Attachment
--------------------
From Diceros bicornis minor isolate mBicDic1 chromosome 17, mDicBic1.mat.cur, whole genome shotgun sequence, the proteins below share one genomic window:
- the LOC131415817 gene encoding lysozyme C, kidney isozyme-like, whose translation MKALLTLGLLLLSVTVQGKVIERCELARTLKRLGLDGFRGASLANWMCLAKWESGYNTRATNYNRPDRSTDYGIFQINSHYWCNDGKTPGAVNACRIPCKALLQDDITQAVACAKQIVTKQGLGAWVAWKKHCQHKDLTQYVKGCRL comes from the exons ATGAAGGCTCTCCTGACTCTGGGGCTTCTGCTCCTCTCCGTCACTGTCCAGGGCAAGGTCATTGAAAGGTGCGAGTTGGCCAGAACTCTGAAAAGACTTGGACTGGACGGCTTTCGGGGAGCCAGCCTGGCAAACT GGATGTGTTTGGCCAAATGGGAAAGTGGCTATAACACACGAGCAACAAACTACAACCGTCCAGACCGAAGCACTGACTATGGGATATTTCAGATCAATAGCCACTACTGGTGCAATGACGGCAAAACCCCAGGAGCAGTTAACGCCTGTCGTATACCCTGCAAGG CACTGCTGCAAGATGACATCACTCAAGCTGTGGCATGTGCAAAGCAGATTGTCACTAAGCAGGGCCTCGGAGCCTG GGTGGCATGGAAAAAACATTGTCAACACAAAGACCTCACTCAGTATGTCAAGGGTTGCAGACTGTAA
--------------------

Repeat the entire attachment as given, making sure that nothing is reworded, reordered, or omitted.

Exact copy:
From Diceros bicornis minor isolate mBicDic1 chromosome 17, mDicBic1.mat.cur, whole genome shotgun sequence, the proteins below share one genomic window:
- the LOC131415817 gene encoding lysozyme C, kidney isozyme-like, whose translation MKALLTLGLLLLSVTVQGKVIERCELARTLKRLGLDGFRGASLANWMCLAKWESGYNTRATNYNRPDRSTDYGIFQINSHYWCNDGKTPGAVNACRIPCKALLQDDITQAVACAKQIVTKQGLGAWVAWKKHCQHKDLTQYVKGCRL comes from the exons ATGAAGGCTCTCCTGACTCTGGGGCTTCTGCTCCTCTCCGTCACTGTCCAGGGCAAGGTCATTGAAAGGTGCGAGTTGGCCAGAACTCTGAAAAGACTTGGACTGGACGGCTTTCGGGGAGCCAGCCTGGCAAACT GGATGTGTTTGGCCAAATGGGAAAGTGGCTATAACACACGAGCAACAAACTACAACCGTCCAGACCGAAGCACTGACTATGGGATATTTCAGATCAATAGCCACTACTGGTGCAATGACGGCAAAACCCCAGGAGCAGTTAACGCCTGTCGTATACCCTGCAAGG CACTGCTGCAAGATGACATCACTCAAGCTGTGGCATGTGCAAAGCAGATTGTCACTAAGCAGGGCCTCGGAGCCTG GGTGGCATGGAAAAAACATTGTCAACACAAAGACCTCACTCAGTATGTCAAGGGTTGCAGACTGTAA